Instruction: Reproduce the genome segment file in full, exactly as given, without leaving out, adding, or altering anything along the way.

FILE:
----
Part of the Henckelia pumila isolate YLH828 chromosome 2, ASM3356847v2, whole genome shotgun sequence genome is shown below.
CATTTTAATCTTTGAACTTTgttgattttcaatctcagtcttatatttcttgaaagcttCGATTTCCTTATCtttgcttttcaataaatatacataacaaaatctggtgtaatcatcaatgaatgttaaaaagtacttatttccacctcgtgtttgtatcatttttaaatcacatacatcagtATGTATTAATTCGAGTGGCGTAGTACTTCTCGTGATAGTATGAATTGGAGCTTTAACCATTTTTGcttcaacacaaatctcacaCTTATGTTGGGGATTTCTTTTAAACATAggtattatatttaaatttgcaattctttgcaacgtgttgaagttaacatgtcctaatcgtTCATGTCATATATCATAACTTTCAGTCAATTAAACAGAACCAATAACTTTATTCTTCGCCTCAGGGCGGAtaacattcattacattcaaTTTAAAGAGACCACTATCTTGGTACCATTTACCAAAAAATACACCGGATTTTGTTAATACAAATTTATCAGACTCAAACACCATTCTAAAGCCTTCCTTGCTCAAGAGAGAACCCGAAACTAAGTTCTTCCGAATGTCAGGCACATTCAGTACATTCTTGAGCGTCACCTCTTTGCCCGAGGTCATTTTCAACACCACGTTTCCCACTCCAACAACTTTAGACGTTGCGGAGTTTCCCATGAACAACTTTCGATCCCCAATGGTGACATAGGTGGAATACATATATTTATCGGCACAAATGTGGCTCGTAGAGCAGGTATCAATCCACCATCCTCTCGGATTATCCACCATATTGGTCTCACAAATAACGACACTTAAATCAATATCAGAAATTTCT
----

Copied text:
Part of the Henckelia pumila isolate YLH828 chromosome 2, ASM3356847v2, whole genome shotgun sequence genome is shown below.
CATTTTAATCTTTGAACTTTgttgattttcaatctcagtcttatatttcttgaaagcttCGATTTCCTTATCtttgcttttcaataaatatacataacaaaatctggtgtaatcatcaatgaatgttaaaaagtacttatttccacctcgtgtttgtatcatttttaaatcacatacatcagtATGTATTAATTCGAGTGGCGTAGTACTTCTCGTGATAGTATGAATTGGAGCTTTAACCATTTTTGcttcaacacaaatctcacaCTTATGTTGGGGATTTCTTTTAAACATAggtattatatttaaatttgcaattctttgcaacgtgttgaagttaacatgtcctaatcgtTCATGTCATATATCATAACTTTCAGTCAATTAAACAGAACCAATAACTTTATTCTTCGCCTCAGGGCGGAtaacattcattacattcaaTTTAAAGAGACCACTATCTTGGTACCATTTACCAAAAAATACACCGGATTTTGTTAATACAAATTTATCAGACTCAAACACCATTCTAAAGCCTTCCTTGCTCAAGAGAGAACCCGAAACTAAGTTCTTCCGAATGTCAGGCACATTCAGTACATTCTTGAGCGTCACCTCTTTGCCCGAGGTCATTTTCAACACCACGTTTCCCACTCCAACAACTTTAGACGTTGCGGAGTTTCCCATGAACAACTTTCGATCCCCAATGGTGACATAGGTGGAATACATATATTTATCGGCACAAATGTGGCTCGTAGAGCAGGTATCAATCCACCATCCTCTCGGATTATCCACCATATTGGTCTCACAAATAACGACACTTAAATCAATATCAGAAATTTCT